4 ELBOWS: Standing 2 ELBOWS: Standing neither

neither in nor out. in nor out.



5 FORELEGS: Set moderately 4 FORELEGS: Wide apart,

wide apart and on a line straight and well

with the points of the muscled.

shoulders; straight in

bone and well muscled;

pasterns short and

strong.



5 HINDLEGS: Set true; bent 4 HINDLEGS: Straight,

at stifles; short from quite long from stifle

hocks to feet; hocks to hock (which should

turning neither in nor turn neither in nor

out; thighs strong and out), short and straight

well muscled. from hock to pasterns.

Thighs well muscled.

Hocks not too prominent.



5 FEET: Round, small and 2 FEET: Small, nearly

compact, and turned round, and turned

neither in nor out; toes neither in nor out. Toes

well arched. compact and arched.



LEG AND FEET FAULTS:

Loose shoulders or

elbows; hind legs too

straight at stifles;

hocks too prominent;

long or weak pasterns;

splay feet.



5 TAIL: Set-on low; short, 10 TAIL: Set-on low, short,

fine and tapering; fine and tapering,

straight or screw; devoid of fringe or

devoid of fringe or coarse hair, and not

coarse hair, and not carried above the

carried above horizontal.

horizontal.



TAIL FAULTS: A long or

gaily carried tail;

extremely gnarled or

curled against body.



(Note: The preferred

tail should not exceed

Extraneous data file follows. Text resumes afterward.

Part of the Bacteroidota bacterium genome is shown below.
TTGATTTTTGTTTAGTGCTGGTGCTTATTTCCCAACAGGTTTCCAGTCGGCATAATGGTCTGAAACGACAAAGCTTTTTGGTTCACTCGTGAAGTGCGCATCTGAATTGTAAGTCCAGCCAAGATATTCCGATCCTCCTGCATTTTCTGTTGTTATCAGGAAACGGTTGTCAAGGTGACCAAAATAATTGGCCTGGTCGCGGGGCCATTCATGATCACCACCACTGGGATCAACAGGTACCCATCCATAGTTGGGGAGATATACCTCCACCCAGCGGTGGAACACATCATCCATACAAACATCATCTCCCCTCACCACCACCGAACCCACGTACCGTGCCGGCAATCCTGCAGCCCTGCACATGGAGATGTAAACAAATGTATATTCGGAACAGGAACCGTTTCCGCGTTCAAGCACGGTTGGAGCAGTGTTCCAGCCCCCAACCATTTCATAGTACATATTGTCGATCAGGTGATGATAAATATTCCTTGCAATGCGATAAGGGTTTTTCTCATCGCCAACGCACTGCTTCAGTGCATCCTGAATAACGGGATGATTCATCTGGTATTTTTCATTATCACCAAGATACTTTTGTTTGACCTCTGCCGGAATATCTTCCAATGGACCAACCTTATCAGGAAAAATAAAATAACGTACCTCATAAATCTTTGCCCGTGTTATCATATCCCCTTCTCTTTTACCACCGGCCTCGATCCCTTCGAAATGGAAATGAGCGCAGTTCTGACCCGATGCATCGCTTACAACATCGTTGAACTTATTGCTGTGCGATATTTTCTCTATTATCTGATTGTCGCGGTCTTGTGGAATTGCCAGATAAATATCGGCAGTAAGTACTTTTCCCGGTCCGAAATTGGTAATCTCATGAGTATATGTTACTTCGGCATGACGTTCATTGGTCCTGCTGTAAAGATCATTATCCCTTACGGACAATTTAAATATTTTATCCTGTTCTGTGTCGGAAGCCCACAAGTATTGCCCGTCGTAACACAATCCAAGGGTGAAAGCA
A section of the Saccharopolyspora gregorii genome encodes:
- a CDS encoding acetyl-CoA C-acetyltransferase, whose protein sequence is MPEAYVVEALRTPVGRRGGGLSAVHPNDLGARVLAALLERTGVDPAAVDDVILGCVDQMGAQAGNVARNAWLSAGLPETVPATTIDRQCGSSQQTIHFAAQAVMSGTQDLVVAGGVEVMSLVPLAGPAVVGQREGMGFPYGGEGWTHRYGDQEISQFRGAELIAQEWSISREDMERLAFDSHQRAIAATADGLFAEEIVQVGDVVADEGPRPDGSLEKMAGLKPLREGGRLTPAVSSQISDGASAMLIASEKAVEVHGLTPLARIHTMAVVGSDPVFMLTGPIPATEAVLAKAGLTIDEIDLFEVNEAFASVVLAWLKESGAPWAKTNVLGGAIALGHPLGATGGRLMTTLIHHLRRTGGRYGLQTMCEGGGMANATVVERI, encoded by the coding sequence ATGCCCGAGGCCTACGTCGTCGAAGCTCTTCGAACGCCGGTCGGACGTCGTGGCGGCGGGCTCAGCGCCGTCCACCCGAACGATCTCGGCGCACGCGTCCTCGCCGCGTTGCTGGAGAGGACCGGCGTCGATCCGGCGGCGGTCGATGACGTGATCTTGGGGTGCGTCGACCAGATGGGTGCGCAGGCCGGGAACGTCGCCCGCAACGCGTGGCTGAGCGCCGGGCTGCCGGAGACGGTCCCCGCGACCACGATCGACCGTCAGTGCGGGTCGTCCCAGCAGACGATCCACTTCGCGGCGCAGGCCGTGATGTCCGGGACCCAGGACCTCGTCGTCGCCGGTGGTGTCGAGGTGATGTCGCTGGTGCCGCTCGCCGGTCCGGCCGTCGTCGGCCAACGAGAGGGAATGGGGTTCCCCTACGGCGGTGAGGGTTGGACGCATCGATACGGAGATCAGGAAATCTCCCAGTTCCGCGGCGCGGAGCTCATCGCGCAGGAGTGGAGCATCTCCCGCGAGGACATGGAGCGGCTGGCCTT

in length approximately

half the distance from

set-on to hock.)



4 COLOR: Brindle with 8 COLOR: Any color,

white markings. brindle, evenly marked

with white, strongly

preferred.



10 IDEAL MARKINGS: White 4 MARKINGS: White

muzzle, even white blaze muzzle, blaze on face,

over head, collar, collar, chest and feet.

breast, part or whole of

forelegs and hindlegs

below hocks.



COLOR AND MARKINGS

FAULTS: All white;

absence of white

markings; preponderance

of white on body;

without the proper

proportion of brindle

and white on head; or

any variations

detracting from the

general appearance.



3 COAT: Short, smooth, 3 COAT: Fine in texture,

bright and fine in short, bright and not

texture. too hard.



COAT FAULTS: Long or

coarse; lacking lustre.



--- ---

100 100



WEIGHTS: Not exceeding WEIGHT: Lightweight class,

27 pounds, divided as 12 and not to exceed 17

follows: pounds; middleweight

Lightweight: Under 17 class, 17 and not to

pounds. exceed 22 pounds;

Middleweight: 17 and not heavyweight class, 22 and

exceeding 22 pounds. not to exceed 28 pounds.

Heavyweight: 22 and not

exceeding 27 pounds.



DISQUALIFICATIONS: DISQUALIFICATIONS: Docked

Solid black, black and tail and any artificial

tan, liver and mouse means used to deceive the

colors. Docked tail and judge.

any artificial means

used to deceive the

judge.